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Seminars in Hearing Research (01/13/22) - Subong Kim

Seminars in Hearing Research (01/13/22) - Subong Kim

Author: M. Heinz
Event Date: January 13, 2022
Hosted By: Hari Bharadwaj
Time: 1030-1120
Location: LYLE 1150
Contact Name: Bharadwaj, Hari M
Contact Email:
Open To: All
Priority: No
School or Program: Biomedical Engineering
College Calendar: Show
Subong Kim (Postdoctoral Associate, Department of Speech, Language, and Hearing Sciences) will present "Precision Diagnostics for Personalized Hearing Intervention and Perceptual Training" at our next Seminars in Hearing Research at Purdue (SHRP) on January 13th at 1030-1120 in LYLE 1150.


Seminars in Hearing Research at Purdue (SHRP)

Thursday, January 13, 2021 
10:30-11:20 AM in LYLE 1150 & Zoom

Title: Precision Diagnostics for Personalized Hearing Intervention and Perceptual Training

Speaker: Subong Kim, Postdoctoral Associate, SLHS

Abstract: In audiology clinics, currently, hearing loss is mainly characterized using threshold audiometry, and hearing intervention is provided to maximize audibility while maintaining comfortable loudness. Yet, even with prescriptive amplification, speech understanding abilities in noisy environments vary substantially across individuals with similar audiograms. Because speech-in-noise perception is considerably more complex than detecting quiet sound, the nature of deficits in suprathreshold hearing likely differ from person to person; however, the physiological bases of such individual variability remain unknown. My research aims to advance our understanding of the precise auditory and cognitive mechanisms leading to impaired hearing, with the intent of improving personalized hearing intervention or providing perceptual training, based on each listener's physiology. In this presentation, first, I will introduce the notion of cortical "neural signal-to-noise ratio" that can predict individual speech-in-noise outcomes from noise-reduction (NR) processing. Then, I will discuss my approach to building profiles of peripheral pathophysiology and top-down selective attention efficacy to obtain a detailed characterization of individual hearing loss across listeners with a similar hearing sensitivity using a range of physiological and psychoacoustical measures. I will also describe novel subcortical measures for quantifying individual tolerance to noise and sensitivity to speech-cue distortions induced by NR processing. Next, I will demonstrate the effect of NR on cortical speech processing across brain regions beyond the auditory cortex. Further, I will discuss how the neurofeedback training of auditory selective attention can enhance the neural encoding of target speech and improve speech-in-noise performance. Lastly, I will describe future research plans, including how I plan to leverage the individual hearing and cognitive profiles to predict behavioral, subcortical, and cortical metrics of speech-in-noise perception outcomes and NR benefits, and guide individualized intervention.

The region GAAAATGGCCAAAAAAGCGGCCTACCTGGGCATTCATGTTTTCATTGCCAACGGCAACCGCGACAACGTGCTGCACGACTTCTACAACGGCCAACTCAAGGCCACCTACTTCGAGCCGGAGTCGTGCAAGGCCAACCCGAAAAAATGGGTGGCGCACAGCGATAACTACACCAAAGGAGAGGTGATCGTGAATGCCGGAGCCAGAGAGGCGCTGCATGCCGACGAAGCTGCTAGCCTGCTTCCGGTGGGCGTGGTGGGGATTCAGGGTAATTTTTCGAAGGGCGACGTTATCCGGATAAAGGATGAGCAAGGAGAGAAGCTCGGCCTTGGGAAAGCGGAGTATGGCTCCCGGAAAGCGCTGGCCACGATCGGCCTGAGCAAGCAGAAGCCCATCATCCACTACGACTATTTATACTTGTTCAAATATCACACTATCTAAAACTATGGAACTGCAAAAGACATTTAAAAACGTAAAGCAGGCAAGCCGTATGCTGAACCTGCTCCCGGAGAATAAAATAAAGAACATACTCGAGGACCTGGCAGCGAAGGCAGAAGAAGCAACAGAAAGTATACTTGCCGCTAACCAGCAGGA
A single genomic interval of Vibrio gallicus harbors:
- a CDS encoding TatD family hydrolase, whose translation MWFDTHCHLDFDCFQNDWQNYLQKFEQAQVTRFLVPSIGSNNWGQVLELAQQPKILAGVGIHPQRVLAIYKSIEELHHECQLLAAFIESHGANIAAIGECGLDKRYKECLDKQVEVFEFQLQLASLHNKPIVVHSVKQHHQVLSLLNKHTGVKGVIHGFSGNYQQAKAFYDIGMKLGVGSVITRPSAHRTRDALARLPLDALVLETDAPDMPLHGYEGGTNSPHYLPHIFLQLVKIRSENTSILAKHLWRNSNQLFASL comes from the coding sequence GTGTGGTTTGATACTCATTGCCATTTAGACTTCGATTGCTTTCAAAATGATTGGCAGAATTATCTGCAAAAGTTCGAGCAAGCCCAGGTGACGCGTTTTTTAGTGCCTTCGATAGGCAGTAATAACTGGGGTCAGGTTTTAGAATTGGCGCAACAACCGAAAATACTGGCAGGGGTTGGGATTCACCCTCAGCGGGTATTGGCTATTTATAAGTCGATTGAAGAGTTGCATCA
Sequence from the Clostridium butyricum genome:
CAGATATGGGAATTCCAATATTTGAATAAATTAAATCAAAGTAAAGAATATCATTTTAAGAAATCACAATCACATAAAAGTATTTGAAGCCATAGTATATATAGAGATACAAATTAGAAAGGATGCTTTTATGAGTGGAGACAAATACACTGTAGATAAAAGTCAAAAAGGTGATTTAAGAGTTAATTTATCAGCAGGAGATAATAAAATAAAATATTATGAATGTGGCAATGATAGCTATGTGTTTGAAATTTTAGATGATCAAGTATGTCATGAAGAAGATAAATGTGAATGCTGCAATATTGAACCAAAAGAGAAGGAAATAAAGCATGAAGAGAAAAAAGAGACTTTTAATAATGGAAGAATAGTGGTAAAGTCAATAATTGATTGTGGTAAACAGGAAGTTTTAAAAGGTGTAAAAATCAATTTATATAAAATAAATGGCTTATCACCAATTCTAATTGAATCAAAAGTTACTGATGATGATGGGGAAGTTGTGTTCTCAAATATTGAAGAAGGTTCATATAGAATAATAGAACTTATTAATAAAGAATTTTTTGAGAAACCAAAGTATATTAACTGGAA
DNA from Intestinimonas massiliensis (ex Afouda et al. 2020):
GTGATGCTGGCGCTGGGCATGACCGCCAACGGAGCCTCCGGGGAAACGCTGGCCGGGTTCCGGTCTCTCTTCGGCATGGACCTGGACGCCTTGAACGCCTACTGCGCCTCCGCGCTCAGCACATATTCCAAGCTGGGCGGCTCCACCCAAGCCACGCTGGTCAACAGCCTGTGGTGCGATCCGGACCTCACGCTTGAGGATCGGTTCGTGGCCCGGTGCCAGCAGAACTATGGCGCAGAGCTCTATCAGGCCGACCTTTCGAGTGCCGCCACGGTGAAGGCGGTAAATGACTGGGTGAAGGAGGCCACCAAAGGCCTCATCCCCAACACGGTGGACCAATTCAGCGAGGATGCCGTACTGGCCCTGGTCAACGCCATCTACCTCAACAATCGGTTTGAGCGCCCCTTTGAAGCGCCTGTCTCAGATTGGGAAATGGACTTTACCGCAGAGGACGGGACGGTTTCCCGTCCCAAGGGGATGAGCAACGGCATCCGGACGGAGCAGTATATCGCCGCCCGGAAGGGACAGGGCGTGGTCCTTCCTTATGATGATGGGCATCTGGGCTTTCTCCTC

Zoom Info:

Meeting ID: 931 0815 8900

Passcode: 11501150


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